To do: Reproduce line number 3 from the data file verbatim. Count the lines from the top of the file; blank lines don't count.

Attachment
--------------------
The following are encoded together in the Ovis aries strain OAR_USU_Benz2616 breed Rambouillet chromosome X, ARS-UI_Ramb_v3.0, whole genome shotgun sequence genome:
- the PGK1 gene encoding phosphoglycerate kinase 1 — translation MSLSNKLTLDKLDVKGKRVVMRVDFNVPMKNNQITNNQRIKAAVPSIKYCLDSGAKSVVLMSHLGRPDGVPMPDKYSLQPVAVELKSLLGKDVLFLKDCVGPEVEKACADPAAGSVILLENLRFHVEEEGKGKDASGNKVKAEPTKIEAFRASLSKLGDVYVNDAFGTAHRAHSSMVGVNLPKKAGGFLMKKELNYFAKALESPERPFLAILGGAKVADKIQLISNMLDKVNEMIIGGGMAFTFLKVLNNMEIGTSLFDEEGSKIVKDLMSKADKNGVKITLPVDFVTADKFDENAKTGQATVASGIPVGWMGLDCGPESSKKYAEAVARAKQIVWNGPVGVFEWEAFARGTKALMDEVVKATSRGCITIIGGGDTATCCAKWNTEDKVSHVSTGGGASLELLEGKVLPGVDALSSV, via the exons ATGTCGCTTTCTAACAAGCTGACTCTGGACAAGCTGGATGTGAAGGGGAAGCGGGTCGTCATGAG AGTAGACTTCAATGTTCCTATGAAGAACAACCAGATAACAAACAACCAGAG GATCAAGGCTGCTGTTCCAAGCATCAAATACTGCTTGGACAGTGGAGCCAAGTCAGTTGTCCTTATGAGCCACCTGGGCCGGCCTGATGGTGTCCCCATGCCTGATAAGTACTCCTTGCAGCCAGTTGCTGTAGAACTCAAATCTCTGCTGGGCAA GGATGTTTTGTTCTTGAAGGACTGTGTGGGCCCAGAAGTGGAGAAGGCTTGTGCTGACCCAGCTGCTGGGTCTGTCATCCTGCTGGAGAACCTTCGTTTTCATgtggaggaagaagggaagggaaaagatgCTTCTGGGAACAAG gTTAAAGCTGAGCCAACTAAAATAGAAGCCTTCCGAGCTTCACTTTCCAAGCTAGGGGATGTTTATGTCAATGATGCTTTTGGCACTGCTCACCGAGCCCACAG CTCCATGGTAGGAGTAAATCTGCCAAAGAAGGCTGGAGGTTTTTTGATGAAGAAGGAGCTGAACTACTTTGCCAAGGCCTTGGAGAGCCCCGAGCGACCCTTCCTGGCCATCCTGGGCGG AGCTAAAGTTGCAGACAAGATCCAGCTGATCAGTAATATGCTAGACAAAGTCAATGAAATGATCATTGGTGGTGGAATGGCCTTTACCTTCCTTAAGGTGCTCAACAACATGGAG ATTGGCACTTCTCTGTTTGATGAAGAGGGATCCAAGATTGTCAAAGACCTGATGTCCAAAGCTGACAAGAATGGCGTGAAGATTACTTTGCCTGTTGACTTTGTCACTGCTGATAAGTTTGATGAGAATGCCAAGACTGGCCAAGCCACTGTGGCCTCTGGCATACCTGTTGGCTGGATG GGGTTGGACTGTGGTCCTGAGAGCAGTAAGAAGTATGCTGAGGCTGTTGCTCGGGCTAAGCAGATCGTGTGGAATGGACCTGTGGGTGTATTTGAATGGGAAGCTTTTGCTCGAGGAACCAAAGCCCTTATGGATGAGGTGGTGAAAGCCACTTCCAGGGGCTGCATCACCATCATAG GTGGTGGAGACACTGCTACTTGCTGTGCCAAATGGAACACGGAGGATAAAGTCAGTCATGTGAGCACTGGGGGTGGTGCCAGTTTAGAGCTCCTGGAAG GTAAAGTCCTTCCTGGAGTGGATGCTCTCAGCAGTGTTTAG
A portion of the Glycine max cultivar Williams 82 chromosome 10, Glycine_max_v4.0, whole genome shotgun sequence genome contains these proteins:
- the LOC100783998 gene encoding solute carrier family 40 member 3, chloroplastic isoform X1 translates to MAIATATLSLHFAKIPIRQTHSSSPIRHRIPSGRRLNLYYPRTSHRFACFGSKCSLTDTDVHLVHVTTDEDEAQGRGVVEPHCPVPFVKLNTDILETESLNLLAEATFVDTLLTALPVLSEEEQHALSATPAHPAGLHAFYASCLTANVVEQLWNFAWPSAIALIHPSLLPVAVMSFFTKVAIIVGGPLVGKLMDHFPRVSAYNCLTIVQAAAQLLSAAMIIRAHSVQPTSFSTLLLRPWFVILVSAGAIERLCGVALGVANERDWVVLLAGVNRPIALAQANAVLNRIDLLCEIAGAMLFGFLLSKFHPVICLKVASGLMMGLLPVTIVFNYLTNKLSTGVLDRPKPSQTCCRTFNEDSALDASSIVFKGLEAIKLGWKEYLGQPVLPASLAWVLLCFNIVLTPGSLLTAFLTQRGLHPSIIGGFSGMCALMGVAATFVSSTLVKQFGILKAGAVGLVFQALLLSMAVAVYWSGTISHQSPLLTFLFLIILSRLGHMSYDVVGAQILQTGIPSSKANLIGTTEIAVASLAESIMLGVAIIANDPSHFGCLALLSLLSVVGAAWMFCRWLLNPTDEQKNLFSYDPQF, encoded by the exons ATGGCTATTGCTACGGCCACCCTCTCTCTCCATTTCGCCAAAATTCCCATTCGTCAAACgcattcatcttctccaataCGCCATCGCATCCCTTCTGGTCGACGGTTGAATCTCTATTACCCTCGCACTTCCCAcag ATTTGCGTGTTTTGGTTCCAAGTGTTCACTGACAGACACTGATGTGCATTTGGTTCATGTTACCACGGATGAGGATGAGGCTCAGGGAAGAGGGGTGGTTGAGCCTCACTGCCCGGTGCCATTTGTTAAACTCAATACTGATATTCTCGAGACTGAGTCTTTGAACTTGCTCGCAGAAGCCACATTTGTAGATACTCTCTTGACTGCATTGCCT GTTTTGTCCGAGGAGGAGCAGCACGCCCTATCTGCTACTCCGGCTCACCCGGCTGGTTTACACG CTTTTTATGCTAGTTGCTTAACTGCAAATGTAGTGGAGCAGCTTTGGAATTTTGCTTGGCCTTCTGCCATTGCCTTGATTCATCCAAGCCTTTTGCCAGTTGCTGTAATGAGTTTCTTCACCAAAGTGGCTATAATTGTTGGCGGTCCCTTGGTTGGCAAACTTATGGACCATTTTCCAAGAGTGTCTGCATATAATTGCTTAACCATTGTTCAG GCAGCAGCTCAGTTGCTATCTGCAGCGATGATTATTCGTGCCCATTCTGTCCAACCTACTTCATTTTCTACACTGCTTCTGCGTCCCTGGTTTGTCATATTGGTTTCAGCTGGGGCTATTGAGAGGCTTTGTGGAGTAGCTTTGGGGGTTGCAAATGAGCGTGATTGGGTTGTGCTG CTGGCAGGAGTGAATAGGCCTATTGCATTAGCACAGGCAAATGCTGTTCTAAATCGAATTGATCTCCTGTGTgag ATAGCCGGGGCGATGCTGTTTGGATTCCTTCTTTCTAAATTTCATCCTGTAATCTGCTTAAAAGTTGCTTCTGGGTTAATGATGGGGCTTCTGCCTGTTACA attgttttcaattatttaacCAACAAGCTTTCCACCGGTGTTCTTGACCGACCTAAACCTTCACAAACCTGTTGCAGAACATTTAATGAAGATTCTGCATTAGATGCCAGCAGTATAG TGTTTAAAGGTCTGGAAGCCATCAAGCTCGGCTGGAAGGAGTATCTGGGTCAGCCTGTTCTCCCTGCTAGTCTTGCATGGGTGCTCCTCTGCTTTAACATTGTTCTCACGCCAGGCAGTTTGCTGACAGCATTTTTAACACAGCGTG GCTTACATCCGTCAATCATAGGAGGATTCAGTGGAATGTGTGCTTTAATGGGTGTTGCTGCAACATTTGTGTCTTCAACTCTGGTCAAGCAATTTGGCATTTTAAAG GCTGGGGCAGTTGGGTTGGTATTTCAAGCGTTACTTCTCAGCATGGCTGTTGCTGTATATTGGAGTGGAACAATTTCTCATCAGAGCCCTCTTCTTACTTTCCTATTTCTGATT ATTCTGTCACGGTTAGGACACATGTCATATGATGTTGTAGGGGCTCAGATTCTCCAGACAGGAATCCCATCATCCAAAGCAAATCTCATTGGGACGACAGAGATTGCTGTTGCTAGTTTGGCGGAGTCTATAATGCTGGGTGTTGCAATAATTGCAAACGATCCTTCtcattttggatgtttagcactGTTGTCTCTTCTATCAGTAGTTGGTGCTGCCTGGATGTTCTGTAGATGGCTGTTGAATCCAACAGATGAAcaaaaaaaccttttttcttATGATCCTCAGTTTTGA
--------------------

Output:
A portion of the Glycine max cultivar Williams 82 chromosome 10, Glycine_max_v4.0, whole genome shotgun sequence genome contains these proteins: